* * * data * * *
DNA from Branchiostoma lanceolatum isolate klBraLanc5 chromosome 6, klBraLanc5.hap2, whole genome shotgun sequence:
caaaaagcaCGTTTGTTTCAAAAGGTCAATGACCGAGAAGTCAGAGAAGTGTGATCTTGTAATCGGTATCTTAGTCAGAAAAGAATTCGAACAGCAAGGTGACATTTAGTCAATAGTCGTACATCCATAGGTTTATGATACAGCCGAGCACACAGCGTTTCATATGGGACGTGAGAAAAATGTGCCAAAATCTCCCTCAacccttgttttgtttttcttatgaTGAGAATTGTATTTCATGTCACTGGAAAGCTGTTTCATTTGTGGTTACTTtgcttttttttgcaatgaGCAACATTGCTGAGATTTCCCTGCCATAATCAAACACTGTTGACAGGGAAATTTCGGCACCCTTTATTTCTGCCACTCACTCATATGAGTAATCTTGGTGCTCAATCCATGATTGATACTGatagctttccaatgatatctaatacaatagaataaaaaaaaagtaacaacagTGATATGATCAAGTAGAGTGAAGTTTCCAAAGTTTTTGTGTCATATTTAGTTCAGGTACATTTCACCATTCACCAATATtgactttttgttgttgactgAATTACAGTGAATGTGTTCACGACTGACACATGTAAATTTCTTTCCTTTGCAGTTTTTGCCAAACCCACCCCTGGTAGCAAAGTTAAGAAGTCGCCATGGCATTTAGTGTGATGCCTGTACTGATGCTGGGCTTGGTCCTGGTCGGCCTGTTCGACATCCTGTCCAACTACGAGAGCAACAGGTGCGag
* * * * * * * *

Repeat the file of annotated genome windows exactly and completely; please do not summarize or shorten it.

DNA from Branchiostoma lanceolatum isolate klBraLanc5 chromosome 6, klBraLanc5.hap2, whole genome shotgun sequence:
caaaaagcaCGTTTGTTTCAAAAGGTCAATGACCGAGAAGTCAGAGAAGTGTGATCTTGTAATCGGTATCTTAGTCAGAAAAGAATTCGAACAGCAAGGTGACATTTAGTCAATAGTCGTACATCCATAGGTTTATGATACAGCCGAGCACACAGCGTTTCATATGGGACGTGAGAAAAATGTGCCAAAATCTCCCTCAacccttgttttgtttttcttatgaTGAGAATTGTATTTCATGTCACTGGAAAGCTGTTTCATTTGTGGTTACTTtgcttttttttgcaatgaGCAACATTGCTGAGATTTCCCTGCCATAATCAAACACTGTTGACAGGGAAATTTCGGCACCCTTTATTTCTGCCACTCACTCATATGAGTAATCTTGGTGCTCAATCCATGATTGATACTGatagctttccaatgatatctaatacaatagaataaaaaaaaagtaacaacagTGATATGATCAAGTAGAGTGAAGTTTCCAAAGTTTTTGTGTCATATTTAGTTCAGGTACATTTCACCATTCACCAATATtgactttttgttgttgactgAATTACAGTGAATGTGTTCACGACTGACACATGTAAATTTCTTTCCTTTGCAGTTTTTGCCAAACCCACCCCTGGTAGCAAAGTTAAGAAGTCGCCATGGCATTTAGTGTGATGCCTGTACTGATGCTGGGCTTGGTCCTGGTCGGCCTGTTCGACATCCTGTCCAACTACGAGAGCAACAGGTGCGag